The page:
Rabbinic Authority

by: Rabbi Jeremy Rosen

This week the Torah contains the main elements of the Jewish Judicial process.

It includes the important proviso that if there is anything unclear in Jewish law, any unresolved disputes or new issues that have to be decided upon, one approaches the Judicial authorities for a binding “learned opinion.” It is, in its way, like having a Supreme Court.

The Torah suggests that such a court be made up either of Priests or Judges. Both types of were entrusted by the Torah initially with the management of the law after Moses. Over time both priests and biblical Judges, one representing religious authority, the other the civil, changed. Either because they were not longer necessary (the Temple was destroyed) or superseded (by Kings).

Two thousand years ago the role of deciding on law and custom, was transferred to the great Talmudic rabbis. They included brilliant men of fierce integrity, knowledge and authority and their decisions have remained the core of our constitution. The Torah if you like is the constitution. What the rabbis introduced was like the amendments to the constitution.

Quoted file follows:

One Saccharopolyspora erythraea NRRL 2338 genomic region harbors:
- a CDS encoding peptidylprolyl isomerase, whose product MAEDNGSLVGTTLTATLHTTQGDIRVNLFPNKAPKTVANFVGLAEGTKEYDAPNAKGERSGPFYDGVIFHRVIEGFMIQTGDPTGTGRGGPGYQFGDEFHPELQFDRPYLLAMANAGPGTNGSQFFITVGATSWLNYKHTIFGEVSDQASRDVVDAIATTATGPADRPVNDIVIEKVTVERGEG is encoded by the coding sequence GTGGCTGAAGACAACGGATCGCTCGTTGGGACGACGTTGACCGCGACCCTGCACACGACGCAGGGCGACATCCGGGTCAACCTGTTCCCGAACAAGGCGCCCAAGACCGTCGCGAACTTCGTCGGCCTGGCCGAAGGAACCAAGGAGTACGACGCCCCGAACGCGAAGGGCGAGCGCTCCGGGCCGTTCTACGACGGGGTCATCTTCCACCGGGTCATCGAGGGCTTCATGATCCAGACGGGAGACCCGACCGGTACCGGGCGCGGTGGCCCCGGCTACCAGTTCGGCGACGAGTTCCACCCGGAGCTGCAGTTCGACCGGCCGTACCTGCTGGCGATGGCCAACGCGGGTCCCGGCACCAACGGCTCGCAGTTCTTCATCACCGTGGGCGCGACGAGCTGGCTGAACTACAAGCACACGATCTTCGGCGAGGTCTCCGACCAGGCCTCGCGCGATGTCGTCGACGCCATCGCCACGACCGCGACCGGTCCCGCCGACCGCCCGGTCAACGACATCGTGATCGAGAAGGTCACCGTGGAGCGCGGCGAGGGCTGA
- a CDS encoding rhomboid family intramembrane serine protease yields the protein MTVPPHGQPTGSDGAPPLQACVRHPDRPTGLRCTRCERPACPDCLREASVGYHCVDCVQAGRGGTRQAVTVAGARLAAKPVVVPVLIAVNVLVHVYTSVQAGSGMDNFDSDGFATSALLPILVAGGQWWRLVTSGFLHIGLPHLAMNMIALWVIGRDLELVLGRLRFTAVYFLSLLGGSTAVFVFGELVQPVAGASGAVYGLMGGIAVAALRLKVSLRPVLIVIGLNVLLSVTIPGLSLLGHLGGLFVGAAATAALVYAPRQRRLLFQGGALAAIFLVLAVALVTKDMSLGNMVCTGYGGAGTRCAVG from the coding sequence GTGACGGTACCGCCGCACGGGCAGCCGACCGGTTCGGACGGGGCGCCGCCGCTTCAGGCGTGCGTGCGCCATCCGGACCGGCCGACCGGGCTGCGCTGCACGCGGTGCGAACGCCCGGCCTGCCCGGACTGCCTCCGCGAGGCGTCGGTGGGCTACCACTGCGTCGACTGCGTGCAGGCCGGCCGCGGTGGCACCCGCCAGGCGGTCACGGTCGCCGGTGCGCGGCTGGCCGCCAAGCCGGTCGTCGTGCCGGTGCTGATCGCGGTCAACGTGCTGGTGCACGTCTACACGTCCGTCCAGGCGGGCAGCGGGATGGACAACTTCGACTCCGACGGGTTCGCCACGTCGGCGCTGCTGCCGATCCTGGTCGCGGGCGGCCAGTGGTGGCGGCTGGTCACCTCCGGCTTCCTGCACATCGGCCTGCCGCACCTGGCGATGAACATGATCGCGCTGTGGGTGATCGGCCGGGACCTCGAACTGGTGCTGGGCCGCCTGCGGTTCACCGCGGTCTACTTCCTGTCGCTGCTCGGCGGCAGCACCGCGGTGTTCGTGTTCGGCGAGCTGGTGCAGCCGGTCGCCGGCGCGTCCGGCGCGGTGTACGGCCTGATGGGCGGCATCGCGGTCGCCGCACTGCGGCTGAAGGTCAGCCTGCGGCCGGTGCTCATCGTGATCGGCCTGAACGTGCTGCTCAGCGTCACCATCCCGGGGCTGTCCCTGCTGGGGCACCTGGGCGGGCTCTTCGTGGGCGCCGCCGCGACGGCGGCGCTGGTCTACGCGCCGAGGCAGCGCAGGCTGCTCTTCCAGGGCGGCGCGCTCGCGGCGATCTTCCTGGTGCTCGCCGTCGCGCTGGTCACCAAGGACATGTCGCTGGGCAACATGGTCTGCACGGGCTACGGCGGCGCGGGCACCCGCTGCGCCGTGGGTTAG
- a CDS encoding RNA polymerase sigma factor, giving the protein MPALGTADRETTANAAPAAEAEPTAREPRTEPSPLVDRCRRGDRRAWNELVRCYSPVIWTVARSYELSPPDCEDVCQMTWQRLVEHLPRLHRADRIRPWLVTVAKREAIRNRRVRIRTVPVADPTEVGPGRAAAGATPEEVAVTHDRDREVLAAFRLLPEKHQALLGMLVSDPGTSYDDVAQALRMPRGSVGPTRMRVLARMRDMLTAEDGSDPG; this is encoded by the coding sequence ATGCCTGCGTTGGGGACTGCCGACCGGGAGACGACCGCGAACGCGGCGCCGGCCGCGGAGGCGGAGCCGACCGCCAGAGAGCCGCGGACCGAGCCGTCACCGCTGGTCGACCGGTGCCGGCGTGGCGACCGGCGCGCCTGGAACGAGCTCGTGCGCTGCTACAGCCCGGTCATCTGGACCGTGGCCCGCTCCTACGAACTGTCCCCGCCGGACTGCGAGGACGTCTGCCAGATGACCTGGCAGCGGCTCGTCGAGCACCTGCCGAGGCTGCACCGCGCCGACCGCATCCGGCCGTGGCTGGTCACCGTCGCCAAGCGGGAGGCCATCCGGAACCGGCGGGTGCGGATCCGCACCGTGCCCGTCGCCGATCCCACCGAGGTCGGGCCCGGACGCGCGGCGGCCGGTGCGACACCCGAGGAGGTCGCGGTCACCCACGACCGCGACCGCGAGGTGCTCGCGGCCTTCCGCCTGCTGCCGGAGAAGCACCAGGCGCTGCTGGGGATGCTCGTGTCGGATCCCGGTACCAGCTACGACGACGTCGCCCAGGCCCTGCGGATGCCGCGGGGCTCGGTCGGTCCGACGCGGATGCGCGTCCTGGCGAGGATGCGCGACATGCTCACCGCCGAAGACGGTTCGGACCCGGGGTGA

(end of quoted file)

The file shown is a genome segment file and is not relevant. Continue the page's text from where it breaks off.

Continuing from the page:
But on what basis were the rabbis given authority to make the radical and innovative decisions they did? How could the rabbis innovate new festivals like Purim and Hanukah and include such blessings as “We bless God for sanctifying us with His commandments and commanding us to read the Megillah?” Or “To light the lights of Hanukah”?

The Talmud was alive to the problem and they answered with a quote from this week’s reading. That “When you have a problem… you should bring it to the priests and the Levites or to the judge, who will be in charge at that time and they will examine the case and tell you what to do. You should do whatever it is that they teach you to do” (Deuteronomy 17. 8-10). As the rabbis became the authorities in their time, they took over this role.

Initially there was a supreme court, the Men of the Great Assembly and then the Sanhedrin. Over time, as we were scattered, the authority of a single institution disappeared. Each community and its rabbis made their own decisions as circumstances arose. All based of course on or derived from the constitution. But adding according to custom and circumstance.

Now we no longer have a single authority. No final Court of Appeal. And that is what explains all the differences even amongst the most Orthodox. In one way, the lack of unanimity and authority is confusing and complicated. But in another, we have the advantage of variety and alternatives.

It is now up to us as to decide which authority we choose to obey or which community we join. And indeed, the Talmud approved of this, saying that each person should “Get their own rabbi,” that is, someone to consult. But they also said one should not just go from one rabbi to another until one gets the answer one is looking for!